Now take these steps upside down – you know your budget and you know your business. You should, therefore, be able to tell the revenue you need to generate for the show to be a success.
Since you know the revenue AND you know your business, you should have a pretty good idea of the number of customers you need to generate such revenue.
Last, if you know how many customers you need, you be able to estimate the amount of leads required to convert the right number of customers.
Great, you’ve got your targets covered!
Give these 4 elements (budget / leads / customers / revenue) to your manager from day one and let him figure out a way to achieve these goals within the timeline (usually 6 months after the show). Don’t change the rules half-way and attach rewards to the objectives – keeping someone motivated for so long works better when generous rewards are attached. Not to mention that you don’t want that person to quit before seeing the project completed.
What do I need to give him?
There are 5 things you must absolutely give your booth manager if you wish to see him succeed in his tasks.
If you give him low budget / high targets, you will achieve nothing but frustrate him and disappoint everyone.
Have your numbers ready, sit down with him, and have an open discussion about your expectations.
Get him to agree to the terms and be ready to modify your numbers if necessary. You must get him to buy in if you want the project to be fruitful.
A well-prepared trade show takes 6 to 8 months of planning.
You owe your manager a realistic timeline. Don’t come 3 weeks before the show and demand miracles.
Make it clear to everyone that your manager is in charge of this project and everyone must follow his lead.
Clearly define the boundaries – he should not take people away from their daily job but should be able to delegate tasks as he sees fit.
Give your manager the freedom he needs to manage this project according to his own calendar.
Have regular meetings to review progress and give your input but do not micromanage him, it would end poorly for both parties.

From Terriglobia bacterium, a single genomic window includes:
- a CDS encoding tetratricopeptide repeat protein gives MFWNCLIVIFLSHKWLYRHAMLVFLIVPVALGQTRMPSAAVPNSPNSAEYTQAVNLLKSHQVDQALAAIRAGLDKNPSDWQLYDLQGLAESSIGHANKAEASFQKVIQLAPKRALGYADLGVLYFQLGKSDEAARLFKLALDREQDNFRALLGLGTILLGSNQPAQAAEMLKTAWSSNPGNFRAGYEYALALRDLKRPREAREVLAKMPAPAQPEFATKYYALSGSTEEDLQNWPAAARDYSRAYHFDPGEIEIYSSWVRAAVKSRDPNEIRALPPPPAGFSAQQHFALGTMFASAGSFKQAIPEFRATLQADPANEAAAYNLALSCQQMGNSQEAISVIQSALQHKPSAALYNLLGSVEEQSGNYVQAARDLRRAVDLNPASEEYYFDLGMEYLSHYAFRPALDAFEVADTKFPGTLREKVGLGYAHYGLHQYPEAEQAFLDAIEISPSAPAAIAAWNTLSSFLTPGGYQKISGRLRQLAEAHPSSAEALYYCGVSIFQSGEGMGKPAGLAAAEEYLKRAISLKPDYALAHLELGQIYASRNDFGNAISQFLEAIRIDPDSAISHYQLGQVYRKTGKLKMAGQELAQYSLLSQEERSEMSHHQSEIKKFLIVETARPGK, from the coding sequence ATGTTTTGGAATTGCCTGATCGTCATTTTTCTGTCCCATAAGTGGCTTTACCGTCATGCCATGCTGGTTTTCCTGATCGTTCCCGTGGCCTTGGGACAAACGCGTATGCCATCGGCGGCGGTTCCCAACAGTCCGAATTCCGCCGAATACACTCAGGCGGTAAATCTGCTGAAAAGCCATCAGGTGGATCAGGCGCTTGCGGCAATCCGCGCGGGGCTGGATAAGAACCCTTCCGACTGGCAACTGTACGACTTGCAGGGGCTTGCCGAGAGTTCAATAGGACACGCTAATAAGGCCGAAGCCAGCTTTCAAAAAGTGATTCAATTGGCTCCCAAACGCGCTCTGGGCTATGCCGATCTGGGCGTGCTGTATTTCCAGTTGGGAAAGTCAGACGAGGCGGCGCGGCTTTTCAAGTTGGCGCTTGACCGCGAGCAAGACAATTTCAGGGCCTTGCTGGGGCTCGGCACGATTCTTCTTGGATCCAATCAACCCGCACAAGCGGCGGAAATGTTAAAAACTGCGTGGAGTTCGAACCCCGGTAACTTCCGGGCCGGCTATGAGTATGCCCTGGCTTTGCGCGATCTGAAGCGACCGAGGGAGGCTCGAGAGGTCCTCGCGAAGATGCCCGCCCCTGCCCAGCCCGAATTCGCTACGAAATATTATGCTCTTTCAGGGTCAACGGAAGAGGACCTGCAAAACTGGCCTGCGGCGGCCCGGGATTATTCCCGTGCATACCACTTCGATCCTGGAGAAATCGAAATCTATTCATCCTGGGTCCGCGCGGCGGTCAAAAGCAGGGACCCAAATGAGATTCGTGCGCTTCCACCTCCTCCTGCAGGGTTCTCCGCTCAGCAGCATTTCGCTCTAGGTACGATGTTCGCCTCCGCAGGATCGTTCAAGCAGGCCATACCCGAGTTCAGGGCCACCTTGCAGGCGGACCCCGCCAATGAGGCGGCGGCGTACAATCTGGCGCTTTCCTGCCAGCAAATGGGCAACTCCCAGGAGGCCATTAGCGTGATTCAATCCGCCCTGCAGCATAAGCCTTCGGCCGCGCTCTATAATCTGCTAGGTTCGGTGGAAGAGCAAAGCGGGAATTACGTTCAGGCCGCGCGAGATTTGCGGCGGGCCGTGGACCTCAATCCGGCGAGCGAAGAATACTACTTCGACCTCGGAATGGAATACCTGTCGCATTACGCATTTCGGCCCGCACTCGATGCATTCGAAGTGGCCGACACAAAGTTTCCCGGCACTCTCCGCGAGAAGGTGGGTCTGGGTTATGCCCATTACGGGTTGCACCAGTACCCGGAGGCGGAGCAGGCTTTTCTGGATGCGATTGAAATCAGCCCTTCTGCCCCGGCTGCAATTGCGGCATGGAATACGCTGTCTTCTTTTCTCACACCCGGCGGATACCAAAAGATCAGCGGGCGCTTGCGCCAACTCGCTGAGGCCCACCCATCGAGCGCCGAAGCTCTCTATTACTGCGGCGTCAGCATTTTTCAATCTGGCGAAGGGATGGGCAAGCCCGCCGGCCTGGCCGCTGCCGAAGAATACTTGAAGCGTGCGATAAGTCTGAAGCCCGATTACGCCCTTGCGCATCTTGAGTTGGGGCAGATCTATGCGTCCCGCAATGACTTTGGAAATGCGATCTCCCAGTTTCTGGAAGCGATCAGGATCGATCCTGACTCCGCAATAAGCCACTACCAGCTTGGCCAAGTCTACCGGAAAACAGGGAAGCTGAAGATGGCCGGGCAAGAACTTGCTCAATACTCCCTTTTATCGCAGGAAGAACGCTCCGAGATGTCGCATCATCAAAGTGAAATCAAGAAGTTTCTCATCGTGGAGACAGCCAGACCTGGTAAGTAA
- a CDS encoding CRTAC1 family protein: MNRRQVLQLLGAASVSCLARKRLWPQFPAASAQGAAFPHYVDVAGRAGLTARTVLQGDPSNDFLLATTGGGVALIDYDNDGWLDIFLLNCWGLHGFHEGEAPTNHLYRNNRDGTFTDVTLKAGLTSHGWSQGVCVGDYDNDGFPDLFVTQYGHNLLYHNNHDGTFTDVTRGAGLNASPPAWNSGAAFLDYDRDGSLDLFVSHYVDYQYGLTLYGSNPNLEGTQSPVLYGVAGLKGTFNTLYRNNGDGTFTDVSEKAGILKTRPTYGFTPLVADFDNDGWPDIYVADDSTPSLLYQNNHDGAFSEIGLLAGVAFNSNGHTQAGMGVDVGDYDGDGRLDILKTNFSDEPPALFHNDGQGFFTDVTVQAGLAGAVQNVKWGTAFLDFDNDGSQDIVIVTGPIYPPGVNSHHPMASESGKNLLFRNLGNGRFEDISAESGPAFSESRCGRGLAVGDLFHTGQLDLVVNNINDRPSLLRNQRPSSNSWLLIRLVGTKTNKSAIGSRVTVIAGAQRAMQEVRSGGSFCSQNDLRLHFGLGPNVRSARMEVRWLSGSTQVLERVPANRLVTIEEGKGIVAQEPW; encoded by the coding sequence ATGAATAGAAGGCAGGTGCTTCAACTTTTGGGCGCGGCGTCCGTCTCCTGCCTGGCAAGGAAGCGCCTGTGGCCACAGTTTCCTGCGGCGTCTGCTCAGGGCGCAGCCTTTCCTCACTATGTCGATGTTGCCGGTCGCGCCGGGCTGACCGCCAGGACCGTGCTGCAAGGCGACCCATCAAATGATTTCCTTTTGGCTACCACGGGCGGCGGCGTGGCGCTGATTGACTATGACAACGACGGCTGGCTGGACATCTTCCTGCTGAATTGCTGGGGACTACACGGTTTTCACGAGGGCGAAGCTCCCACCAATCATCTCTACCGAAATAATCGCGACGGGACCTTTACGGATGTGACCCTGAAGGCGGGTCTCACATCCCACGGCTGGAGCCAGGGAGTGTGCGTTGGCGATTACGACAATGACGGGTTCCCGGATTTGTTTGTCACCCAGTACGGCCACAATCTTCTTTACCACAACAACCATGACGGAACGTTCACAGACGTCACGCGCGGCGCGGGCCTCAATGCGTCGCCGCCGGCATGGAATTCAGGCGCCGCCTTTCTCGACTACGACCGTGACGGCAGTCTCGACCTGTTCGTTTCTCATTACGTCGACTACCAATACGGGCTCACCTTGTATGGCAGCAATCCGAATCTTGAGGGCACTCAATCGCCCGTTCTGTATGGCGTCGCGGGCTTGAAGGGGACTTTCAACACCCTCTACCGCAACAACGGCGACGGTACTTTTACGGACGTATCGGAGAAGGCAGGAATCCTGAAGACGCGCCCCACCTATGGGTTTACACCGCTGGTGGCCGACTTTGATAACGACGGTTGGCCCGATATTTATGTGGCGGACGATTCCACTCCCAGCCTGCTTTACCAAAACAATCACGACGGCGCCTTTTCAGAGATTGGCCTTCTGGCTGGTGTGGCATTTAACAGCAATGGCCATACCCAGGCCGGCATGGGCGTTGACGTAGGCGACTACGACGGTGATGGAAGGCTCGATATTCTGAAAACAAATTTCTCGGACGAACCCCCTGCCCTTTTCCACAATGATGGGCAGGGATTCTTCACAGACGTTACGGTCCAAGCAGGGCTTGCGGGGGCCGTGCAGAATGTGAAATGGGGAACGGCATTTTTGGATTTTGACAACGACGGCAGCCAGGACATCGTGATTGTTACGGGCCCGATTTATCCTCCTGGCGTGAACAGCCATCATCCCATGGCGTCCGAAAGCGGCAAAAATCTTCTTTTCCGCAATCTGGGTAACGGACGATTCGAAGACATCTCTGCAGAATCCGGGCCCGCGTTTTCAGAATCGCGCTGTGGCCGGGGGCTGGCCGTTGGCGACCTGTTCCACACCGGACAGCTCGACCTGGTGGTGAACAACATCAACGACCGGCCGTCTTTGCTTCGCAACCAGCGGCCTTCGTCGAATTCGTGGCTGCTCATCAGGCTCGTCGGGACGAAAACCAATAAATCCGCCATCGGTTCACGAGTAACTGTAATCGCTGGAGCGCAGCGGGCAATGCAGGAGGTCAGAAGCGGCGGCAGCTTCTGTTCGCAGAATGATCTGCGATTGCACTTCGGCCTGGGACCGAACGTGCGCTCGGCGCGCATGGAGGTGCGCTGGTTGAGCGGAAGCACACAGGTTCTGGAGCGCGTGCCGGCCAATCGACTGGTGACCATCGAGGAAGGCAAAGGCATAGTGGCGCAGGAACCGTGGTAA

Provide your booth manager with continuous training – whether it should be formal training with a trade show expert or self-learning online is up to you and him but make it part of your strategy.
What are the qualities of an excellent booth manager?
Excellent booth managers are hard to come by.
This is because a modern trade show booth manager must have multiple skills across several fields that make him very unique.
The right trade show booth manager must be:
- fun & creative – finding ways to stand out from the crowd, to attract visitors and motivate them to stay, coming up with cool freebies, smart marketing campaigns & exciting contests to drive traffic to the booth.
- mature & organized – planning 6 months in advance, chasing teammates, vendors, organizers, and boss’ approvals, managing everything from the color of the carpet to the roster and targets.
- young & energetic – arriving in the booth before others, making sure all is set and ready before the show opens, staying late at night to lock all valuable items and keep the booth tidy, giving pep talks and sharing energy & motivation.
- strict & careful – making sure everything goes well in the booth, catching staff eating, drinking or playing with their phones, keeping the booth neat and tidy at all times, ensuring no visitor is left alone.
- confident & knowledgeable – taking the position of a sales person when there isn’t enough staff to manage it all, finding solutions and keeping his cool when others panic, being on top of everything.
- analytical & gritty – managing the event up to 6 months after the show ended, tracking follow-up, contracts &
revenue from sales, crunching numbers to identify success &
Not easy, right?
If you find him, don’t let him go!